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EDU 655 Week 6 Assignment 1 Future of E-Learning

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Running head: FUTURE OF E-LEARNING 1
Future of E-Learning
EDU 655

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FUTURE OF E-LEARNING 2
Future of E-Learning
What is the cause for the growing change in traditional teaching methods; moreover, why
is there such rapid growth for personalized learning, participatory learning, learning that’s
interactive and collaborative, and new teaching methods that facilitate forms of social and
informal learning? One reason is that learners are increasing their demands for diverse delivery
modes in current teaching and learning institutions that are challenging those in the traditional
face-to-face classroom teaching setting. The simple answer to this opening question is
technological innovation. Existing education technology is unquestionably the primary
mechanism triggering the rapid movement for school reform; moreover, its constant growth will
continue to change how students will be educated in the future. Both educators and students now
have immense zones of possible pathways to practice education and larger varieties of choices
and preferences for learning that are causing some educators and many students to exit the
concrete and rigid educational structure of the traditional classroom. They are finding that they
can gain greater and more flexible access to the increasing options for learning in virtual
education or e-Learning environments that new forms of education technology in mobile and
digital forms now support. Teaching and learning is now facilitated in robust e-Learning settings
and on e-Learning communication platforms where smaller learning communities utilize wikis
and blogs for sharing to generate knowledge acquisition facilitated through learner interaction,
collaboration, conversation, and sharing of information in real time methodologies anytime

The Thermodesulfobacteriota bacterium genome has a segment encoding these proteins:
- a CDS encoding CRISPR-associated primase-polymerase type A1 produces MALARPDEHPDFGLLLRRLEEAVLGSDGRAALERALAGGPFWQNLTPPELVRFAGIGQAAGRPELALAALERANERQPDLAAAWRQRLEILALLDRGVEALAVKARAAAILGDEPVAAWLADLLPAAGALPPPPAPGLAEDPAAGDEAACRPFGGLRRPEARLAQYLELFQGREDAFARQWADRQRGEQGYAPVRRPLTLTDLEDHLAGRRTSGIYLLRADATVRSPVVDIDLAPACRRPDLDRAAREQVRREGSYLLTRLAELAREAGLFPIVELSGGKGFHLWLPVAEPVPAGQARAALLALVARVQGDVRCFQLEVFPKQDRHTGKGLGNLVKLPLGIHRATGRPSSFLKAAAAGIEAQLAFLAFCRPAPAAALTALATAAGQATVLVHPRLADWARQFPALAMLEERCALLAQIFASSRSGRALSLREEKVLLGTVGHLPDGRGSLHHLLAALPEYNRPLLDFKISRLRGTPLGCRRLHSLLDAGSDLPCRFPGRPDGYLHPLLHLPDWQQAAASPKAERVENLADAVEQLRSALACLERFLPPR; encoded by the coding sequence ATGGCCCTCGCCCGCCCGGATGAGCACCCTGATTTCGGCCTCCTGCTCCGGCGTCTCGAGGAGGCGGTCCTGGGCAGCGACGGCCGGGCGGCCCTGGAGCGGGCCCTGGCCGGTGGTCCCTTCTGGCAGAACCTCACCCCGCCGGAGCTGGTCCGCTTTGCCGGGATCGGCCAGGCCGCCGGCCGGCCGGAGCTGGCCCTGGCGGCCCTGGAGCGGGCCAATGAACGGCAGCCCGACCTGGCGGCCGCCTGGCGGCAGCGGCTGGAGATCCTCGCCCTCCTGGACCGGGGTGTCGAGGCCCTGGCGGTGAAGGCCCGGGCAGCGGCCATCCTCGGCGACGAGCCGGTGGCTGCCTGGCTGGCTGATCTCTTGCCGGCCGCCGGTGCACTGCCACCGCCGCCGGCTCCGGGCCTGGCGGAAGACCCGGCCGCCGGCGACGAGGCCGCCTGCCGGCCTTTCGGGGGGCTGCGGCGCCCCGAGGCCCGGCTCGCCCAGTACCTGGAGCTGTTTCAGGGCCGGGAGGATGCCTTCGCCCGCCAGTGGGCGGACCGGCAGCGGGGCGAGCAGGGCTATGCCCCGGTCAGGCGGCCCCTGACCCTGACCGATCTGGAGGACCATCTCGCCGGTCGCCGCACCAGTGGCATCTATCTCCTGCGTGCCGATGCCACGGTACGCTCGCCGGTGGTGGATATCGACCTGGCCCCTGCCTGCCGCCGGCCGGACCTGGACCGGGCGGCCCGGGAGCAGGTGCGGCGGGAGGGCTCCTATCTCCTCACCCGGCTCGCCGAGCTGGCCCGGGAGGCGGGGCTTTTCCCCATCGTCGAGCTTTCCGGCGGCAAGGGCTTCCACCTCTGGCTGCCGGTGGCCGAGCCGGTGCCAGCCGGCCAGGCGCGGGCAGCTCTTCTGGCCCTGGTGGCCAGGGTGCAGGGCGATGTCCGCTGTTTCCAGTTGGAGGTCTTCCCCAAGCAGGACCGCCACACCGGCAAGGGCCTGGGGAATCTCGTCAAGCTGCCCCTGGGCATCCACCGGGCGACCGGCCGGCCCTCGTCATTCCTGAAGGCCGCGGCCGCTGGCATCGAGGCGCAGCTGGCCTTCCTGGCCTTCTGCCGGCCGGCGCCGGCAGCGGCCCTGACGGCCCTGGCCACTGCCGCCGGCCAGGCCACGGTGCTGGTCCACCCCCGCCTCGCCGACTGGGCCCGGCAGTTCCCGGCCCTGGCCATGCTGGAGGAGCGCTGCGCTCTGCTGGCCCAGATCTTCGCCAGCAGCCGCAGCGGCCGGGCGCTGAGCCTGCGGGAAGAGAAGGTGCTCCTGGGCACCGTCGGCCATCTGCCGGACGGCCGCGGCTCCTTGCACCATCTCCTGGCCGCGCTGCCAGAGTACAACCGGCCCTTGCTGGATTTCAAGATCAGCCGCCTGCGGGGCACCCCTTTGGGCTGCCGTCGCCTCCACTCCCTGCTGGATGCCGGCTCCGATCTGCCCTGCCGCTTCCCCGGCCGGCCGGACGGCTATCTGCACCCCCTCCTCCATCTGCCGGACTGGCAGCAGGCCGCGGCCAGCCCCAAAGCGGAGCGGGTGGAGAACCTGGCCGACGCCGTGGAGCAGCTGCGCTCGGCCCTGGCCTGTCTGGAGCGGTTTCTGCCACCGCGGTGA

anyplace any pace (Reiser, R. & Dempsey, J., 2012, p. 165). The expansion of digital and
mobile forms of education technology such as electronic books (i.e. supported by eReader
technology, laptops, and notebook –type computers) and Smartphones (e.g. increases learner-
connectability) is placing education at our fingertips transcending all age groups from young

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FUTURE OF E-LEARNING 3
children to senior citizens reforming education practices on a global scale eliminating distance
barriers and helping education to become more personalized, individualized, more socially
connected and informal by accommodating and supporting diverse learning preferences and
learning styles (Cochrane, T., 2008, p. 2). The purpose of this task is to explore the future of e-
Learning by analyzing how learning models will change, the educational tools that will make
education reform possible, the changing roles of educators, and to expound on the e-learning
model of the future.
Learning Model Conversions
Effective instructional design considers who will be taught, what will be taught, how it
will be taught, and how the results will be evaluated; however, these aspects cannot be
accomplished effectively without knowing about student preferences for learning and student
learning styles (İŞMAN, A., 2011, p. 137). These models guide decisions for how to plan,
develop, implement, evaluate, and organize as well as identifies needs, content, learning
objectives, instructional design strategies, and instructional media technology requirements.
Although the Situated Learning model is regarded as “a work in progress,” this model for
learning progresses through social forms of connectedness and cultural influences that guide a
particular learners preference for relevant and authentic learning (i.e. meaningful, practical,
useful knowledge) where students form social learning communities and all learning participants
engage in practices that are mutually conjoined (Reiser, R. & Dempsey, J., 2012, p. 38). Though
not without debate, its future holds promise as a teaching and learning application based on
learning by doing regarding the collective efforts of a learning community (i.e. a knowledge
forum for learners) rooted in participative consultation for knowledge acquisition (p. 39). Forms
of technology that will support the growth of this learning model in the future include Web 2.0

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